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Chapter 6 describes the idea of accountability and being accountable is critical today more than ever. Accountability can have both a positive and negative effect on workplace relationships. Let's use this discussion as an opportunity to discuss how we can use techniques to maintain positive accountability. What techniques can you use (or currently use) to hold yourself accountable? What techniques can you use to hold others accountable for their actions? Also, how do these accountability techniques impact workplace relationships?

ANSWER THE ABOVE DISCUSSION AND THEN REPLY TO MY CLASSMATE RESPONSE TO THE ABOVE QUESTIONS AND EXPLAIN WHY YOU AGREE? (A MINIMUM OF 150 WORDS EACH)

CLASSMATE’S POST

One of the main principles in our material this week discusses empowerment of other people in respect to accountability.  Often, we find ourselves in situations where we do not readily know what to do as far as a procedure or process is concerned and we must seek help.  One technique I use to keep myself accountable and others is by showing or being shown the tools or methods needed to complete the process. 

An example:  as a chemical coordinator for a research area, my responsibility was to provide guidance in assuring chemicals were properly documented, stored and disposed of.  However, often other researchers relied on me heavily to "do it for them" rather than handling this themselves.  One of our core leadership principles at the company is giving others the tools to do a job themselves rather than jumping in and handling it.  Sometimes, it's easier to jump in and perform a task quickly; however, it isn't always feasible and that is why it is necessary to empower others to perform the job as well if it is within their realm of responsibility.  I provided links and resources to each individual when they had questions regarding how to handle a certain situation.  I also provided a yearly training course to reiterate changes in procedures and proper procedures in chemical and waste handling.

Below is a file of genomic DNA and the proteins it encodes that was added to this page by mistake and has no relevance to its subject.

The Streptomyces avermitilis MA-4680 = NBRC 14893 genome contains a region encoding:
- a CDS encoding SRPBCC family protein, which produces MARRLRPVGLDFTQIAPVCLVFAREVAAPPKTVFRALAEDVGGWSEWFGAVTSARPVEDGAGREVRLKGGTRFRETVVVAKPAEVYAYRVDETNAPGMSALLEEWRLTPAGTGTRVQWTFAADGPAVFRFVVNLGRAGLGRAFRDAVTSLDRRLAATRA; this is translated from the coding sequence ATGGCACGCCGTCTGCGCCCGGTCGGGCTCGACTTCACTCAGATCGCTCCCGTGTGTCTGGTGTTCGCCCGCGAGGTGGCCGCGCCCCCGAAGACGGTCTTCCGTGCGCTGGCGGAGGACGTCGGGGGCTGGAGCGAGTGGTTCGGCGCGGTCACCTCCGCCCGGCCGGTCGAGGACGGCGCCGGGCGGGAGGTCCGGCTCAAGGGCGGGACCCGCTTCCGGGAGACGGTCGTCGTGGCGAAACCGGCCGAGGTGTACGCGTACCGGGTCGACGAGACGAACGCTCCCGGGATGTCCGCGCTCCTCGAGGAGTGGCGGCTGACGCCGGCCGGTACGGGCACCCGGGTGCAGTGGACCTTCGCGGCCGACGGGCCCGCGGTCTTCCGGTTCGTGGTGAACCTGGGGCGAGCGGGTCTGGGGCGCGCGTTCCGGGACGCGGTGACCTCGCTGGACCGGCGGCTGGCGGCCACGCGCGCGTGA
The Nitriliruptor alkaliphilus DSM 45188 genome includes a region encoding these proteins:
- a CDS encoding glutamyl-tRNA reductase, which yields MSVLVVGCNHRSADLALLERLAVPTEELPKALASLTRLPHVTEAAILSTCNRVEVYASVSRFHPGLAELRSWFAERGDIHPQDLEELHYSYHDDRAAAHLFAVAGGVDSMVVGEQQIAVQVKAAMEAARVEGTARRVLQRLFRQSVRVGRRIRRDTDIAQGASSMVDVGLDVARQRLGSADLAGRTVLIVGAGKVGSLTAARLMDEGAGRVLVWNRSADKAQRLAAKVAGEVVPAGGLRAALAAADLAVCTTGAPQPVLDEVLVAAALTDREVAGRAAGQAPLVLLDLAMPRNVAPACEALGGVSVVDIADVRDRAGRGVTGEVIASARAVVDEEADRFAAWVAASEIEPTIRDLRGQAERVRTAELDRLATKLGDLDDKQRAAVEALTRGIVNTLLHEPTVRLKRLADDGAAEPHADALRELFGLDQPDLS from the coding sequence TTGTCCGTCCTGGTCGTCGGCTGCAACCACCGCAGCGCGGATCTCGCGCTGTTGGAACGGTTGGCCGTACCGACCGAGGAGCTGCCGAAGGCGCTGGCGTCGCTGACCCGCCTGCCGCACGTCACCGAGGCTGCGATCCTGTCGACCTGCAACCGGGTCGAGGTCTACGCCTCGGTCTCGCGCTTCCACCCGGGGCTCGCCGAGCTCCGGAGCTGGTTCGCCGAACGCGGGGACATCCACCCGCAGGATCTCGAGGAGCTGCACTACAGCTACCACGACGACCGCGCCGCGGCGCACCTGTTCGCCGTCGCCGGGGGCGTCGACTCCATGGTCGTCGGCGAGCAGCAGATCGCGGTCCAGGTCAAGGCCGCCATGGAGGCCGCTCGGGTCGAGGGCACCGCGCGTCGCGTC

Another example of empowerment.  A team member asked me to run a report for her one week.  She waited until 1 hour prior to when the report was due.  I was happy to generate the report for her as I had access to the system and she allegedly did not I also provided her with the system administrator information to request access.  Fast forward to the following month where this coworker requests (again at the last minute) for me to run the report.  I provided the report to her and sent a request myself to the administrator and copied the coworker on this request.  The third month, and another breathless last-minute phone request for this report, and I could not meet her timeline due to my own work responsibilities.  I verified with the administrator that she was granted access and offered to show her how to run the report herself to prevent her from having to rely on others.  She declined my offer. All email correspondence was retained regarding this example.  She approached my manager about my unwillingness to help and I provided written documentation that not only did she have access, I offered to instruct her on how to perform proper reporting.  I was sure to point out that I was willing to assist, I simply could not meet her last minute deadline on that particular day and that if the report was a requirement of my work responsibility, I simply needed that to be communicated to me.  The issue dropped quite quickly.

I attempted to hold her accountable by a) giving her the tools to perform the job herself, b) assuring she had the proper access to the systems she needed, c) offering to provide firsthand instruction on how I run the report, d) offering to take on the responsibility in a timely manner if her schedule did not allow.  

In the end, I received no further requests for reporting, and I am assuming she found a system to provide it in a timely manner.  

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